I am home from the hospital after a robotic hysterectomy, so grateful to be done and now focused on resting and healing. It feels like I was at the hospital for a week or more rather than just the one night- such a roller coaster. While it is difficult or uncomfortable for some people to read about such an intimate surgery as a hysterectomy, I’m writing openly and sharing my experiences about it as so many women experience it, and I hope that by my sharing, someone facing it will know that they are not alone- and that it is normal and okay to feel anxious, along with a whole other raft of emotions.
I also want to put this in perspective; while this is considered major surgery, this is nothing like the two (!!) brain surgeries my brother went through for cancerous brain tumors. That was the real deal. I will just be uncomfortable for a while, but will come out of this feeling much better in time. Tons of women have gone through this before me- probably a heck of a lot more courageously.
The morning of my surgery, I woke up before my alarm at 3:30am and went up to my gym to kickbox. I wanted to burn off some of the excess nerves, and I knew it would be the last time that I would be able to exercise (other than walking) for at least six weeks. I had busted my tail trying to get the house, yard, and dogs in great shape so that I wouldn’t be worrying about anything- or leaving everything for Dan to do. I prepared the best I could mentally and physically, researching, exercising, eating well, getting things covered at work…planning for stepping away from my normal life for a few weeks.
We checked in at UAB, and after what seemed like a long time (I’m sure due to nerves), I was called to prep for the surgery. The nurse sent Dan off to the waiting room as I changed into the ever-sexy hospital gown, yellow grippy socks, and cap. A barrage of nurses, members of the surgical team, and a very sweet anesthesiologist came in over the next thirty to forty minutes to introduce themselves and ask me a litany of questions, many the same over and over. I am glad that they have that protocol to keep everyone on the same page and the patient safe. I was told that I was the first surgery of the morning. Good- let’s do this.
Dan was brought back to sit with me until they took me into surgery. He has been so great through everything; compassionate, kind, understanding- and good at making me laugh when I need it most. Ever since the tumor (that would be George) was found and it was decided that I would have the hysterectomy, I have been on an emotional roller coaster.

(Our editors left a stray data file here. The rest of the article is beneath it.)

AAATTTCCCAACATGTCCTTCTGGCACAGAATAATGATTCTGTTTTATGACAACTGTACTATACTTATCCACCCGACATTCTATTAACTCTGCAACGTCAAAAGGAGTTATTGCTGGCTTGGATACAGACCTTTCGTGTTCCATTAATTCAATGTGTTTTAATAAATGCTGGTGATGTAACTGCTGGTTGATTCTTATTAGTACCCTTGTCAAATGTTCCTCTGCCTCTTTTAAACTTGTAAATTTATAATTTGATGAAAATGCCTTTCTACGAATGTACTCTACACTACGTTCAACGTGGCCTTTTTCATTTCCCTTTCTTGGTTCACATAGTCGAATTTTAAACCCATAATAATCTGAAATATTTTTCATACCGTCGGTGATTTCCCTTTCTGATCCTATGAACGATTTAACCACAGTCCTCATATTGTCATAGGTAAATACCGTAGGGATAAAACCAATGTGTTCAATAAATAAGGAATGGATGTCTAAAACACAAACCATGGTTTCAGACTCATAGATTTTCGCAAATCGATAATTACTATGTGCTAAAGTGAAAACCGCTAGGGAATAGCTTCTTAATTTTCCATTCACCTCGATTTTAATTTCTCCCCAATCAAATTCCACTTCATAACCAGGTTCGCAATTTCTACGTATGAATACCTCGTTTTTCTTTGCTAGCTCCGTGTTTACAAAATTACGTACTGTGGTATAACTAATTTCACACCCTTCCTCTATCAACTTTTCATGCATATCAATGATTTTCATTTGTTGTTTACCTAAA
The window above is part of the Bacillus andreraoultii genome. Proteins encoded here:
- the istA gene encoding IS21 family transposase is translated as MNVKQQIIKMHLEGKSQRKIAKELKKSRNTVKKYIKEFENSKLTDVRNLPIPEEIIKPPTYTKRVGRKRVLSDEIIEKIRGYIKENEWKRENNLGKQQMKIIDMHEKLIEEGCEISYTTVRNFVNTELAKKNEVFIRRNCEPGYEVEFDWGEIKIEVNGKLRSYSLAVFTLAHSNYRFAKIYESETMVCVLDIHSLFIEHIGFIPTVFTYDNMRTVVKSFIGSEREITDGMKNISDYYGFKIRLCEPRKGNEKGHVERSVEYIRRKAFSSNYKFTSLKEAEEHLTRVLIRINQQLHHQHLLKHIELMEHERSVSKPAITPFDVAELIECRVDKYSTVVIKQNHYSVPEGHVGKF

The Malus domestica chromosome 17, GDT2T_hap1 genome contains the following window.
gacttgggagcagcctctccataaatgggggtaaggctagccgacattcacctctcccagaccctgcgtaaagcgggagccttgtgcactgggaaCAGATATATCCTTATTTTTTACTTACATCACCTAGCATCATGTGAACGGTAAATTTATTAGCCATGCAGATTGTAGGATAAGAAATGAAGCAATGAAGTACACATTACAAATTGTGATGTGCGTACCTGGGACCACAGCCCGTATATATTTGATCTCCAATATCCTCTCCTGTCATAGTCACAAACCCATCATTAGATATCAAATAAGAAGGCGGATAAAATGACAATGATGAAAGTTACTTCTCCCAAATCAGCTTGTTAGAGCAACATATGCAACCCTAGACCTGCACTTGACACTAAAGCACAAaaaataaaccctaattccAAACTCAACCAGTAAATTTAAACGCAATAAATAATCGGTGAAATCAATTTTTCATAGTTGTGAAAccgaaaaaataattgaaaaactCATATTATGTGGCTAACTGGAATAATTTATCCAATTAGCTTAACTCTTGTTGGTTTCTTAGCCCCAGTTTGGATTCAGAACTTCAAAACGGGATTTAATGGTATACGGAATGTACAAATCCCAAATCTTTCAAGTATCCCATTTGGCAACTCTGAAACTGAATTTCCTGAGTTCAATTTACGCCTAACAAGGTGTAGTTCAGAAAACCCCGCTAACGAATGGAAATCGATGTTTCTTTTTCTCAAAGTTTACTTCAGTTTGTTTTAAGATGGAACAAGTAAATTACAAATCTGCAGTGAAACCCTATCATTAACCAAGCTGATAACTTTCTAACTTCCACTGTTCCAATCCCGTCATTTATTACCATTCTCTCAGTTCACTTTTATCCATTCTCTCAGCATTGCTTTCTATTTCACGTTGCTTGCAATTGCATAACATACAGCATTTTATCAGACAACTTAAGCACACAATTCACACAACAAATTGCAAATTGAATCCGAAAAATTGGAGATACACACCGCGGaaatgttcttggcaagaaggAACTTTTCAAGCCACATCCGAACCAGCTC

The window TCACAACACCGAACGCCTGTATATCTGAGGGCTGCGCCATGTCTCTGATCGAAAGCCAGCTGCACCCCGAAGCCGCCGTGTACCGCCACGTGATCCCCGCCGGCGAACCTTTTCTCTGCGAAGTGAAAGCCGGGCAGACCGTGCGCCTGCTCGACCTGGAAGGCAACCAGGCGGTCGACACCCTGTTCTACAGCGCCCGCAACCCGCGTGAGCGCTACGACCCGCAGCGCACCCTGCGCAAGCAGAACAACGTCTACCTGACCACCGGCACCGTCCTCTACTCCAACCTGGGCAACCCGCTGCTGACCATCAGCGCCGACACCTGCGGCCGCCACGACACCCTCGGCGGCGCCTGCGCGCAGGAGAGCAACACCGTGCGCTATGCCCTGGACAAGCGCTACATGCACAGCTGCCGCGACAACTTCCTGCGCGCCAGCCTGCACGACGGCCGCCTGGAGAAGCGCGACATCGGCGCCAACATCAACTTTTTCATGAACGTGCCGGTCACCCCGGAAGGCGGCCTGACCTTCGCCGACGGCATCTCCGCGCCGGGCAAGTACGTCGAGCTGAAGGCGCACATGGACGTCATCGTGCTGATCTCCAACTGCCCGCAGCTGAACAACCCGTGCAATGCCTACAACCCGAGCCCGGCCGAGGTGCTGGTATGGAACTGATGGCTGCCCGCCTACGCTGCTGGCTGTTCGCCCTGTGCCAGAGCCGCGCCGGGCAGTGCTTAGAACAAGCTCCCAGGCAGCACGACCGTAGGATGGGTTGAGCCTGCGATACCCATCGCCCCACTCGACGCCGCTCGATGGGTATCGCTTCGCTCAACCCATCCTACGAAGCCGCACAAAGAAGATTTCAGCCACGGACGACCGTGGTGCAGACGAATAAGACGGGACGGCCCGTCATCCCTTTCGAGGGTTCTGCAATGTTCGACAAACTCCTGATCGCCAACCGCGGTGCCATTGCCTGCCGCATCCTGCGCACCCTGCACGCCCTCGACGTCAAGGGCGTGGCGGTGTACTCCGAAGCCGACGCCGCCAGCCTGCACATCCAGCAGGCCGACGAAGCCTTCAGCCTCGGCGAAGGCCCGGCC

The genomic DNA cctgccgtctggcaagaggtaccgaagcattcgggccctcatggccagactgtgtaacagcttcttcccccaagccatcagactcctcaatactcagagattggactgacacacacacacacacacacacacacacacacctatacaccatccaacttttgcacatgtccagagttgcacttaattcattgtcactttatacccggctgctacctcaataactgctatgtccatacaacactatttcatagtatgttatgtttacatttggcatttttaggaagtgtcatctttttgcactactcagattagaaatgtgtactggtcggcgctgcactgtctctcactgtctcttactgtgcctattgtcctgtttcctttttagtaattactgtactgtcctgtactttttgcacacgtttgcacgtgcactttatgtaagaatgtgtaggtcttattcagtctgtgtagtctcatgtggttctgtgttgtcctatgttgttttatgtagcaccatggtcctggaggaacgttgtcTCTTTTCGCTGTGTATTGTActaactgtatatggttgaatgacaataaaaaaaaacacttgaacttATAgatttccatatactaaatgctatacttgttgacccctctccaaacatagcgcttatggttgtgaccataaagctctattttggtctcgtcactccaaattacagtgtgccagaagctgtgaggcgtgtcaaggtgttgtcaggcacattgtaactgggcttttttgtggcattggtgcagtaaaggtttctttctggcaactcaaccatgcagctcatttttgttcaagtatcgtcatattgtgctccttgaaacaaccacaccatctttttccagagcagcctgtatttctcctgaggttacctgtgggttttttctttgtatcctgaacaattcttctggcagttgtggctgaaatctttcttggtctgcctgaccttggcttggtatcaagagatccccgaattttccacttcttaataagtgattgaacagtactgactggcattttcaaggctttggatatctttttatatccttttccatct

At first there was the decision of whether to do the surgery or just wait for menopause to take care of George. My doctor initially wanted me to wait it out until I explained all of the issues George was causing. There was no good time to do it, and I ended up missing the last week of classes and the week of exams- that stressed me out beyond belief. However, my students and my Chair were absolutely wonderful and understanding, which helped a lot. I am fortunate to have so many great people around me.
When they came to take me to surgery, Dan kissed me and told me I would be fine. I began to tear up, having absolutely no control over my emotions surrounding this. I wanted to go into surgery feeling like Wonder Woman, strong and confident, possibly high-fiving my surgeon as he made the first incision. However, all I remember before they put me to sleep was seeing the robot that would be used in the operation, feeling tears slide down my face and apologizing to the team, telling them I didn’t know why I was crying. The woman on the team told me not to worry at all….and then the lights went out.
I don’t remember too much before I was wheeled into my room and heard sweet Dan’s voice, “There she is- there’s my girl!” He told me he had been worried, as we were told the procedure would take about two hours, and if it went longer they would come and tell him what was going on…except they didn’t. The surgery took three hours, becoming more complicated because George was much larger than they had thought (the size of a tennis ball). My doctor told Dan that it was good that we went ahead with the surgery- the tumor really needed to come out. Everything went well, though, and George, along with my uterus, cervix, and Fallopian tubes, were gone.
We spent the night in the hospital for observation, the worst part being the removal of the Foley catheter. It felt awful while in and hurt like hell when they removed it. The C02 gas they pump into your abdomen for the robotic surgery causes issues, too, some being trapped in the body until it dissipates, often transferring pain to the shoulders and neck (I’m hoping that goes away soon). The only other not-so-great experience happened as the young man assigned to wheel me down to be picked up after I was discharged was paying more attention to his cell phone than the wheel chair and banged me into a wall pretty hard. I yelled out in pain – it didn’t feel very good, to say the least. I was never so glad to get home.
Now the job is to rest and heal. Sitting still is not easy for me, but I will do what I’ve been told to do. It is really important to not strain anything, so I am being extra careful, along with walking around the house as the doctor ordered. Dan and the pups are taking great care of me, and I’m doing my best to use this time to dream, think, read, and plan. It is rare for me to ever have time like this to myself, and I hope to make the most of it, healing well so that I can be strong and on the move again soon. I am deeply grateful to be on the other side, grateful for good doctors and nurses, grateful for caring family and friends who have reached out to check on me, grateful for my loving and peaceful home. Grateful also to be rid of a certain troublesome fibroid tumor.
Ladies and Gentlemen, George has left the building.